IN THE SPOTLIGHT
Happy 70th birthday Norlin Library!
The venerable Norlin Library turned 70 years old Jan. 6, 2010. The building has anchored the historic Norlin Quadrangle for seven decades with its stately sandstone pillars and inscriptions promising "timeless fellowship." It remains a campus architectural icon, even as the structure of the building has evolved in response to cultural, political and pedagogical trends.
Norlin Library opened in 1940 and in that time has received two additions. North and south wings were constructed over the course of nearly three years, starting in 1962. The new wings were a seamless addition, preserving and flanking the west bay window and replicating the same window pattern and native sandstone.
The south wing included the four tiers of stacks that now house the life sciences collection. The project included the rerouting of an underground stream to an open cavity on the lowest underground level of the west wall and the addition of a basement along the entire east side with three low-ceilinged levels, now home to the western historical collection and book stacks.
Although the architectural integrity of the outer structure was preserved and essential space for shelving and student seating was added, the lighting, ventilation, and logic or accessibility of arrangement were sacrificed to budgetary constraints. Thus, Norlin acquired its compartmentalized and maze-like qualities.
Ten years later, an east wing was constructed. Retaining but enclosing the east bay window, the new addition expanded three floors on the east, with the third floor high enough for three levels of stacks. Facing the expanded campus to the east, the new main entrance provided easy access to a relocated and expanded reference area, although the divergence in architectural style of the façade was considered unattractive by many.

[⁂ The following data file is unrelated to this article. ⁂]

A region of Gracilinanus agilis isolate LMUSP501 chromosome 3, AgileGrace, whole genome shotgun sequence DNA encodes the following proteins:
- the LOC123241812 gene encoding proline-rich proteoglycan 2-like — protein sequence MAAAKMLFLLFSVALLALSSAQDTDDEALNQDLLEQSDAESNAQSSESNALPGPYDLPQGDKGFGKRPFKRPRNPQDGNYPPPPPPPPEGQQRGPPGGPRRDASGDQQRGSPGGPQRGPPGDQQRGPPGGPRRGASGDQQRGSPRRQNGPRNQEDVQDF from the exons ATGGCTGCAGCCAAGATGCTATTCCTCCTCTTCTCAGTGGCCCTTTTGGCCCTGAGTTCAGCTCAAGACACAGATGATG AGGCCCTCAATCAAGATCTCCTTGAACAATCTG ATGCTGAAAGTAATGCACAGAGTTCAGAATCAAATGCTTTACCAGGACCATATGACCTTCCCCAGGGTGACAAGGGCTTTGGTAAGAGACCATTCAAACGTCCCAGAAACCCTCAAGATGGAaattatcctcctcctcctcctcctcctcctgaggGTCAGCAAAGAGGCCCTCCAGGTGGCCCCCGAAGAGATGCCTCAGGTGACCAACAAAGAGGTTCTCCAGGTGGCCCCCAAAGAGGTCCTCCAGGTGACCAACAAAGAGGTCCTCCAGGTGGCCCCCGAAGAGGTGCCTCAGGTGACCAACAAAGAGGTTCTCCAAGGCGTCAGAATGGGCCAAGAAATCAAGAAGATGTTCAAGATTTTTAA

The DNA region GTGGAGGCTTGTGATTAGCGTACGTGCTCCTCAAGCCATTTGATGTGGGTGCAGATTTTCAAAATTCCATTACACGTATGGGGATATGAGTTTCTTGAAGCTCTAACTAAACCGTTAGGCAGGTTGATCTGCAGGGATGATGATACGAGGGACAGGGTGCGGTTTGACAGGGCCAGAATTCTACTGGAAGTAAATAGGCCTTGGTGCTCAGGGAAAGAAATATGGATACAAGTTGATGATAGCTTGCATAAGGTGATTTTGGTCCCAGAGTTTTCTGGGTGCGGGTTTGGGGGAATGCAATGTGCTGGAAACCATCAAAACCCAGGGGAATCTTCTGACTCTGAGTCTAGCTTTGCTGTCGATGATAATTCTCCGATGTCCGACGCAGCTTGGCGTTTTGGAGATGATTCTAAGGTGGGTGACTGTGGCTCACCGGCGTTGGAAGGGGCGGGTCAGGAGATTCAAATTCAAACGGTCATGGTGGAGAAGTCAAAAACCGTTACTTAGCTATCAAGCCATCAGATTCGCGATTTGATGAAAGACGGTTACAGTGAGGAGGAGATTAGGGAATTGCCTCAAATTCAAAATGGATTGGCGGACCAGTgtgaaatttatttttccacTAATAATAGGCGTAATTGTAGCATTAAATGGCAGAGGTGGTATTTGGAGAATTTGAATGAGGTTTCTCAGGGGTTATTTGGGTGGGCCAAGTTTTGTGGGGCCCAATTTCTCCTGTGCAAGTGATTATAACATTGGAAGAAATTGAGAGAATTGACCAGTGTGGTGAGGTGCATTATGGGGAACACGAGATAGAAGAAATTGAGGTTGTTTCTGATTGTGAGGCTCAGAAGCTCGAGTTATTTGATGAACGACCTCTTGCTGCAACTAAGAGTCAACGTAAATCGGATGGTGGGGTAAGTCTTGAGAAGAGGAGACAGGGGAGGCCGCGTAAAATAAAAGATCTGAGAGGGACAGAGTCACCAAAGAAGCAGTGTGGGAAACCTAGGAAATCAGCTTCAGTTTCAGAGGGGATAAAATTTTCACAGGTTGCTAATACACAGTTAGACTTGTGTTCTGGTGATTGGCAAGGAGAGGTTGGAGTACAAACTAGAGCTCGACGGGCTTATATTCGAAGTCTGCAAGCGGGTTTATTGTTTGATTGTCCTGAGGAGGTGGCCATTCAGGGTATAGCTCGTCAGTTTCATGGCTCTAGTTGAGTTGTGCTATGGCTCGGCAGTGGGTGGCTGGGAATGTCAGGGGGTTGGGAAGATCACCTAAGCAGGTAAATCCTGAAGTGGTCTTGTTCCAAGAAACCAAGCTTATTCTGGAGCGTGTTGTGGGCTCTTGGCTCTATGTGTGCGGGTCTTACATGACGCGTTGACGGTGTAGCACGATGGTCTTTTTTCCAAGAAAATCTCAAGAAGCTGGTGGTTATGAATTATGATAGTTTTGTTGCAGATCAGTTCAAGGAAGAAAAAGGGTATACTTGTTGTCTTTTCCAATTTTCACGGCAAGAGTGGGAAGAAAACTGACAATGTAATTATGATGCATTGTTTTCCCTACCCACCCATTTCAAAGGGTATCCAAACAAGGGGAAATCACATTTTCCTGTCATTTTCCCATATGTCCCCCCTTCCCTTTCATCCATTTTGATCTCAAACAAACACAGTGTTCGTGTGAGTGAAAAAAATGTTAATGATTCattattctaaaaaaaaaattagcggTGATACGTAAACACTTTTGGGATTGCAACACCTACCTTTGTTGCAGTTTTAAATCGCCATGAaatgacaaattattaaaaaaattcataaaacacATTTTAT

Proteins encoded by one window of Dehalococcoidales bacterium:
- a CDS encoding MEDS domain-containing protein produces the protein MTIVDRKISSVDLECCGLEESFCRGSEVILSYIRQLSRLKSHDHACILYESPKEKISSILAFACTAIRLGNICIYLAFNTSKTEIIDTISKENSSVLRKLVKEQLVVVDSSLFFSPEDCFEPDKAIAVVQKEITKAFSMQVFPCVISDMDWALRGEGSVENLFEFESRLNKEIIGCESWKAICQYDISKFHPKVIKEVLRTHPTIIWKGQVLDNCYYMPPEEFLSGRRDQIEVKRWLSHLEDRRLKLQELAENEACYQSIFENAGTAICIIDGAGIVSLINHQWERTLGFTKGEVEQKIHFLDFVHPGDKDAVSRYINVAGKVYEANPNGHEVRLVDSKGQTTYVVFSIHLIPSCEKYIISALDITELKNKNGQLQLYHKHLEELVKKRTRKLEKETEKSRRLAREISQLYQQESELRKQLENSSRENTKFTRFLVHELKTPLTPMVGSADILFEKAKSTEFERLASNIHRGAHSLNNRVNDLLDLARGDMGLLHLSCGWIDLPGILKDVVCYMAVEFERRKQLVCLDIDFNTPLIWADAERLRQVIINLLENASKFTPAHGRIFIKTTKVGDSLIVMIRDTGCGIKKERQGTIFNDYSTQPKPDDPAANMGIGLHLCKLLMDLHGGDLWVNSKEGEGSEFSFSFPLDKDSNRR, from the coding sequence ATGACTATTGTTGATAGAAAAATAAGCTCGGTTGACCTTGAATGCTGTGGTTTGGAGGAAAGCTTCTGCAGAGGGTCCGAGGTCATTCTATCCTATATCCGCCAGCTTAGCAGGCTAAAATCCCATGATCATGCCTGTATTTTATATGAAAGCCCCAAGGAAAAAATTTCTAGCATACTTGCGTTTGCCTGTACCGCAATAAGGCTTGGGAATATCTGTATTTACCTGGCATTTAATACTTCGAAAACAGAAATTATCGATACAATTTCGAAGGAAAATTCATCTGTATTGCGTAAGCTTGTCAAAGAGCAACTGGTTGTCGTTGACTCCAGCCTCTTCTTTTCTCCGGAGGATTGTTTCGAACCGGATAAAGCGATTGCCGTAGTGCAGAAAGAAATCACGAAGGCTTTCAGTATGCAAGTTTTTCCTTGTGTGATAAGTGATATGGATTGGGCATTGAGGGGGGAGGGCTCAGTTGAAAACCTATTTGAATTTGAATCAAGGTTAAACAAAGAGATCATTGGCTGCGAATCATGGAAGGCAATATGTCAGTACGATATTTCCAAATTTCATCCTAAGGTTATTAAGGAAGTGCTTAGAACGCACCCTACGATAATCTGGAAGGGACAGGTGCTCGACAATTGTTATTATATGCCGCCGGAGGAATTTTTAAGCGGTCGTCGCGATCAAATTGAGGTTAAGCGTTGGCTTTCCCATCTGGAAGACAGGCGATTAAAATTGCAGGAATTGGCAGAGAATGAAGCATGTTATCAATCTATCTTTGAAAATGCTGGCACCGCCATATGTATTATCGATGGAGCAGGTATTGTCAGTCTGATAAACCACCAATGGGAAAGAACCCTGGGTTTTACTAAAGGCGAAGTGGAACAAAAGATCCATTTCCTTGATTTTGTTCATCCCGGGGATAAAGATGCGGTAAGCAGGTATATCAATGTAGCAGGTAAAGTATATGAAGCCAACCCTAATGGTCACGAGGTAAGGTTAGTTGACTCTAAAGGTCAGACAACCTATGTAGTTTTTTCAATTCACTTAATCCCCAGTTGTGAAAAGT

Even before the end of the century, however, the building had become functionally obsolete for current technological requirements. The 2008-09 construction of second floor Research Services and the first floor Norlin Commons now enable the libraries to provide state-of-the-art services.
A special photographic display in the Norlin third floor gallery and the corridor between the learning commons and coffee shop brings to life this history and the architectural attributes of the building. The display includes both archival and contemporary photographs, some juxtaposed to classic examples of architectural details on other campuses. The contemporary photos featured on the first floor are the work of University Communications web designer, Kevin Crafts.
The display reflects the spirit of the collaboration between two influential men at the zeniths of their careers, George Norlin, then president of the university, and Charles Klauder, architect of Norlin Library and ten other buildings on campus. The photos reveal the visual evolution of this distinguished, much lived in, and still evolving architectural gem. The show will be on display throughout the spring 2010 semester.
The next time you visit Norlin Library, take a moment to notice the blending of old and new, east and west campus, and the history and future of knowledge that it represents. You might also wish Norlin a happy 70th birthday!
A bimonthly publication produced by the Department of University Communications
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